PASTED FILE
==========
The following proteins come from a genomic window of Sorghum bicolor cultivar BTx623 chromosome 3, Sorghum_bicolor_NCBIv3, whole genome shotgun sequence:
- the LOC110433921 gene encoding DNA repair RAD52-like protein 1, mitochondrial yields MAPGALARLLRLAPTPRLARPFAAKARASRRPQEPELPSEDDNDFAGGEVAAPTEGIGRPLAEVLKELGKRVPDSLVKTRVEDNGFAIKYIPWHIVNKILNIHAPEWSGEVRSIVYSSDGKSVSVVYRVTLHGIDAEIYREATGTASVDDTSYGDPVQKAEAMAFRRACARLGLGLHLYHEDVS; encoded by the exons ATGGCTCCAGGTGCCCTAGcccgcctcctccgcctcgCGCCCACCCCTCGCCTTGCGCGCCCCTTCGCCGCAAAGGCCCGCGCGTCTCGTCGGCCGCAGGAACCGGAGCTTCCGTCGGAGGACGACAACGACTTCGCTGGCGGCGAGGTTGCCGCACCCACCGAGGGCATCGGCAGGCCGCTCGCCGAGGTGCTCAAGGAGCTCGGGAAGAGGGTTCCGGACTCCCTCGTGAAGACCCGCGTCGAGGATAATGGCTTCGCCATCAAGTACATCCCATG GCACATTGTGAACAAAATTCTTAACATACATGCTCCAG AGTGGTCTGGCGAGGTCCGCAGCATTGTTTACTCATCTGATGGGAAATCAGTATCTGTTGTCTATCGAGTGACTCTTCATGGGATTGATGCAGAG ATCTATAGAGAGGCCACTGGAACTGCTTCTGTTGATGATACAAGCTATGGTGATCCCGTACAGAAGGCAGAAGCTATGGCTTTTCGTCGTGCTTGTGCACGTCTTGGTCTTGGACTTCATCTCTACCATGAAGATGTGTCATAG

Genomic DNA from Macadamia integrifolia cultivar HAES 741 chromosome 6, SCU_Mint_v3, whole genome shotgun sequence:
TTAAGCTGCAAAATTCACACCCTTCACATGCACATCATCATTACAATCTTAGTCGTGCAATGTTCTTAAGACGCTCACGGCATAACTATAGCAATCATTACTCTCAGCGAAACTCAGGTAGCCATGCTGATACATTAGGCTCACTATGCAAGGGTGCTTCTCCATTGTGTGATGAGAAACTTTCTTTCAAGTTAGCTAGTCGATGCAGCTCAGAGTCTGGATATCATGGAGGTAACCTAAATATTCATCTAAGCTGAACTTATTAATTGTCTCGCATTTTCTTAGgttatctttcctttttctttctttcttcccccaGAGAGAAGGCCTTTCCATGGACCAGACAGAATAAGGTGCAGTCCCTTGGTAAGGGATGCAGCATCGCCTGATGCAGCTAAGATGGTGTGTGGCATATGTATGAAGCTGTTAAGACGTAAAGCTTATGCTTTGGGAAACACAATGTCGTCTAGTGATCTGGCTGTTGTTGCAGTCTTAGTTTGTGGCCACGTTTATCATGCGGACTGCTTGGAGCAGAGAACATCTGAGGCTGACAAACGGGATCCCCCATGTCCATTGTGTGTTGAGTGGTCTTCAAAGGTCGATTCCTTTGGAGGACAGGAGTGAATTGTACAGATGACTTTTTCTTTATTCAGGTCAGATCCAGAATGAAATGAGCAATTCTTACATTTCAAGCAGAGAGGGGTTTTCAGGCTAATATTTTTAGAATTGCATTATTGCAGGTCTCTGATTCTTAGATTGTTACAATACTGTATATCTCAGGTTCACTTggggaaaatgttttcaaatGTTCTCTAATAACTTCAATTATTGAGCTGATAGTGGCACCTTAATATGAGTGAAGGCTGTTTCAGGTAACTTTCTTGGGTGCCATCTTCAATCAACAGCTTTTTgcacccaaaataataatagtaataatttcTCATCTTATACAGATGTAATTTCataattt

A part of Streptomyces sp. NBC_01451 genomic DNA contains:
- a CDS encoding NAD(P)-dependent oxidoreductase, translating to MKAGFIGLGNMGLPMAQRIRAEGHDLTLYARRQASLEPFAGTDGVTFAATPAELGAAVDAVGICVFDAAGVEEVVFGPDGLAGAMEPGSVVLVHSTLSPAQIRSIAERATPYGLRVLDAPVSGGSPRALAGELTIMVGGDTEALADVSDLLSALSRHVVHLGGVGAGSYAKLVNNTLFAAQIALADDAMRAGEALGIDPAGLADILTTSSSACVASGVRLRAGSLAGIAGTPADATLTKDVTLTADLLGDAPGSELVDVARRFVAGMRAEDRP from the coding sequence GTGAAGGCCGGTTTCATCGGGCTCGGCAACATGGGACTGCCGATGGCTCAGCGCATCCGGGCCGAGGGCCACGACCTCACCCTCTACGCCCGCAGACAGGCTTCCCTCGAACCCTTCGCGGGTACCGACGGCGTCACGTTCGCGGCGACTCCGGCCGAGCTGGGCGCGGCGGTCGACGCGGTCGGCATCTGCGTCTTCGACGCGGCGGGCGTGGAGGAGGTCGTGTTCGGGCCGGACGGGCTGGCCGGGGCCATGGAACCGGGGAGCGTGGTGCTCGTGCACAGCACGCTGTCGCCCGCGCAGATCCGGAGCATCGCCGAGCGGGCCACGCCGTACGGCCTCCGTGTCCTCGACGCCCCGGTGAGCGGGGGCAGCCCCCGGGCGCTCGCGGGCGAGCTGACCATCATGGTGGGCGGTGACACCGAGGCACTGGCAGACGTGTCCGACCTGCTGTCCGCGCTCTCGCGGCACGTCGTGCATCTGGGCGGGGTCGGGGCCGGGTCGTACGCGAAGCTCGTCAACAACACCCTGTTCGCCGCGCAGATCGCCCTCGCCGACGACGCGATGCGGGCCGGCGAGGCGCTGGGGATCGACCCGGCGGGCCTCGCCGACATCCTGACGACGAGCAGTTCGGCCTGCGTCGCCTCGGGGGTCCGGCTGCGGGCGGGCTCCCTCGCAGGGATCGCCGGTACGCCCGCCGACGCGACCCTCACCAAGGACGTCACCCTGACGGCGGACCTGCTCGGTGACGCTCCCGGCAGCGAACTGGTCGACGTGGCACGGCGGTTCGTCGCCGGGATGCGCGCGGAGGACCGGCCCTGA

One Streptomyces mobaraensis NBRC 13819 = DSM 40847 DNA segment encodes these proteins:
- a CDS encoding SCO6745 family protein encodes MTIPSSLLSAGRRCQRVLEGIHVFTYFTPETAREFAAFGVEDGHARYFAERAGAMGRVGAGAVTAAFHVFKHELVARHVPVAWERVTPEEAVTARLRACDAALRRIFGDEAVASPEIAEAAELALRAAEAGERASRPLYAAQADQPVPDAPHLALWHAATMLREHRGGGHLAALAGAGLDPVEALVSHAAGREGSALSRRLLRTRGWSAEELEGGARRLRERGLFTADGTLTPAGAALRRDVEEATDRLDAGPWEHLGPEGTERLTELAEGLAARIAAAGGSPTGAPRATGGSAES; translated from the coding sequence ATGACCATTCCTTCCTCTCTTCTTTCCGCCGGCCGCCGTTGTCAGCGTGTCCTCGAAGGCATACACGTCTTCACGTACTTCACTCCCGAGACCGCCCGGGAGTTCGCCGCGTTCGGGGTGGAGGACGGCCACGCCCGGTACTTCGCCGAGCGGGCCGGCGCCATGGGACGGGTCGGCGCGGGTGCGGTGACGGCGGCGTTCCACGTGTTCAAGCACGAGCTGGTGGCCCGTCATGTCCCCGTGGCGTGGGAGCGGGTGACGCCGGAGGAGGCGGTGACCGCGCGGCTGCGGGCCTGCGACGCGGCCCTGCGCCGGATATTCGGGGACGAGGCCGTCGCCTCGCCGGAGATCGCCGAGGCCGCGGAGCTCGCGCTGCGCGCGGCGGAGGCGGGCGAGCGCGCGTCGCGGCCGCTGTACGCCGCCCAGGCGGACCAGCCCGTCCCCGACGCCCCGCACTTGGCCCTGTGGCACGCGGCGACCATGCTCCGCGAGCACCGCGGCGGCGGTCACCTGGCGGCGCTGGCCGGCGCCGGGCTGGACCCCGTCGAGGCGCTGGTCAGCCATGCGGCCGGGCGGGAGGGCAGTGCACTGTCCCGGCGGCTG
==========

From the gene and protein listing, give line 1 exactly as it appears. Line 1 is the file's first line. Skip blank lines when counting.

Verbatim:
The following proteins come from a genomic window of Sorghum bicolor cultivar BTx623 chromosome 3, Sorghum_bicolor_NCBIv3, whole genome shotgun sequence: